a1 College of International Studies, National Pingtung University of Science and Technology (NPUST), Neipu, Taiwan, Republic of China; College of Public Health and Nutrition, Taipei Medical University, Taipei, Taiwan, Republic of China.
a2 School of Biological & Conservation Sciences, University of KwaZulu-Natal, Private Bag X01, Scottsville 3209, Pietermaritzburg, South Africa.
a3 The Royal Society for the Protection of Birds, The Lodge, Sandy, Bedfordshire SG19 2DL, UK.
a4 Muséum National d’Histoire Naturelle, UMR 7204 MNHN-CNRS-UPMC, Centre de Recherches sur la Biologie sur des Populations d’Oiseaux (CRBPO), CP 51, 55 rue Buffon, 75005 Paris, France.
The Corncrake Crex crex breeds in the Palearctic but overwinters in central and southern Africa. While some information had previously been gathered about the Corncrake’s African wintering distribution, we here analyse a much more comprehensive database of 1,284 records based on a five-year desk study completed in January 2011 and use those records selected for spatio-temporal accuracy to build a continental distribution model. Our model was based mostly on climatic variables and predicts a high suitability for most eastern Africa countries south of the equator, but none of the western African countries with the exception of Angola and Namibia. Both the actual number of records as well as the distribution model thus indicates that the vast majority of Corncrakes migrate through and overwinter in the eastern parts of Africa. Because large parts of Angola, Mozambique, north-eastern Namibia, and Tanzania are predicted as suitable but have yielded very few actual records so far, they should be targeted for future field work. A very small number of Corncrakes may oversummer in Africa but such individuals are possibly unable to migrate due to sickness or injury, or may be first-year birds that are not ready to breed. An analysis of habitat and population density data indicates that, within the continental distribution, Corncrakes are mostly concentrated within grass-dominated habitats, mirroring their habitat preferences in the breeding areas. Corncrakes reach their wintering distribution mostly through an eastern migration route, but some individuals or subpopulations from the Western breeding population also use a western migration route. We also document the food choices, weights, and causes of injury and death within Africa. Because habitat conversion is accelerating all across Africa, we recommend constant monitoring of habitat availability and population densities within the Corncrake’s wintering distribution.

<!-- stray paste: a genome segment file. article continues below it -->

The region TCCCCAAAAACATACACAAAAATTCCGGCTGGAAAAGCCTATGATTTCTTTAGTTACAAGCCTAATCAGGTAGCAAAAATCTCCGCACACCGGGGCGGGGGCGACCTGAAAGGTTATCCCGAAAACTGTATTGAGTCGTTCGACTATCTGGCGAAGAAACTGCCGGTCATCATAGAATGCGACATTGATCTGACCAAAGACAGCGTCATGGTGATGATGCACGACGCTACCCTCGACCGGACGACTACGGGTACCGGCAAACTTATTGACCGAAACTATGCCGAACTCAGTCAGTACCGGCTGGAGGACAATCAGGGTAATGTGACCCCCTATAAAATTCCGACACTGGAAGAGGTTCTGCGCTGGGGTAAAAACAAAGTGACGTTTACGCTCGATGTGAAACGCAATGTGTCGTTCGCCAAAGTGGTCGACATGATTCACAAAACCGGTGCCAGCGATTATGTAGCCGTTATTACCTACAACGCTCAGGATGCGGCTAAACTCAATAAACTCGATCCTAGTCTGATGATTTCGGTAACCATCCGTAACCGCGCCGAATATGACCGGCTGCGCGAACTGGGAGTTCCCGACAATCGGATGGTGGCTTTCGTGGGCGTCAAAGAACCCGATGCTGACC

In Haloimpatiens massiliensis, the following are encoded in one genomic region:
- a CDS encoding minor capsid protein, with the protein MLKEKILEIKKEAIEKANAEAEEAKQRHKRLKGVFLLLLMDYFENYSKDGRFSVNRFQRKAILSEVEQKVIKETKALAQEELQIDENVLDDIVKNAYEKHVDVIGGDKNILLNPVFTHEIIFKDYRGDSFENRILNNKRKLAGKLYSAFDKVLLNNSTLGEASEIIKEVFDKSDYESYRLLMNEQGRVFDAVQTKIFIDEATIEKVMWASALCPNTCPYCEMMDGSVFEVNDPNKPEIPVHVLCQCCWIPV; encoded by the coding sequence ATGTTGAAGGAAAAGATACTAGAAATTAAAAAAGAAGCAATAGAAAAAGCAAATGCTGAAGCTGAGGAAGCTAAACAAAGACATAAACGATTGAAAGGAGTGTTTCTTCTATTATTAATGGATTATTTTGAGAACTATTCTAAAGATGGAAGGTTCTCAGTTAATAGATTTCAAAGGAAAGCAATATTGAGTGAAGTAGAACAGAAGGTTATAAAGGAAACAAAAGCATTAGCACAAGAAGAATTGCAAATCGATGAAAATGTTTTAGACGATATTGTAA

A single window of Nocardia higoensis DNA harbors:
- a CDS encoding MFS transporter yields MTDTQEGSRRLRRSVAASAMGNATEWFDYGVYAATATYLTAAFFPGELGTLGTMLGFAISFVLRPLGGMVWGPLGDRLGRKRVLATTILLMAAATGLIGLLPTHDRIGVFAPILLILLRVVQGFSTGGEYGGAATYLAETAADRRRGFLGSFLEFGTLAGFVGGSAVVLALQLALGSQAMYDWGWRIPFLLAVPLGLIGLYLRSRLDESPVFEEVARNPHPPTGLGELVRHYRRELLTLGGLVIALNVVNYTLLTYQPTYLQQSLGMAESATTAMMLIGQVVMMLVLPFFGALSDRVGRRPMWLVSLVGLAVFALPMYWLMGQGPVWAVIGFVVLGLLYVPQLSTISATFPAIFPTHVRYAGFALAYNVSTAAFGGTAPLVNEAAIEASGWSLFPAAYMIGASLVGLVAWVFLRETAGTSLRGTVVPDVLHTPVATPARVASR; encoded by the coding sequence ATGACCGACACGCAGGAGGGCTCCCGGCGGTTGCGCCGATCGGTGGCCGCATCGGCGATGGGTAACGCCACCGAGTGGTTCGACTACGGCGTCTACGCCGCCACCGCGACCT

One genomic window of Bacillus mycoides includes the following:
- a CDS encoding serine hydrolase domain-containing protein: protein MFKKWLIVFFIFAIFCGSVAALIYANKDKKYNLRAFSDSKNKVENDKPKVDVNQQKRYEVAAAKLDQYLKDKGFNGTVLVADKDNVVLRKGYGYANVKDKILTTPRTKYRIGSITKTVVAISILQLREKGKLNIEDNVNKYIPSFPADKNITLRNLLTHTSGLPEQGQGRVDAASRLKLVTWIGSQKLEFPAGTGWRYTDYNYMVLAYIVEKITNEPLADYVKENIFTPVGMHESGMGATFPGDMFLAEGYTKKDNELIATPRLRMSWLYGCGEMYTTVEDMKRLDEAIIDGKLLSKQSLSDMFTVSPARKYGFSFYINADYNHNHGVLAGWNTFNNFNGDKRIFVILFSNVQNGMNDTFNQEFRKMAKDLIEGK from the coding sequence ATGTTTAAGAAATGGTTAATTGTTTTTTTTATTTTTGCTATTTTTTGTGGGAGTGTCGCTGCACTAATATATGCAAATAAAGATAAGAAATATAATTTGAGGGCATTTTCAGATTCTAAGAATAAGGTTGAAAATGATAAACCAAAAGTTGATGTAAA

(Received June 23 2011)
(Accepted November 18 2011)
(Online publication July 06 2012)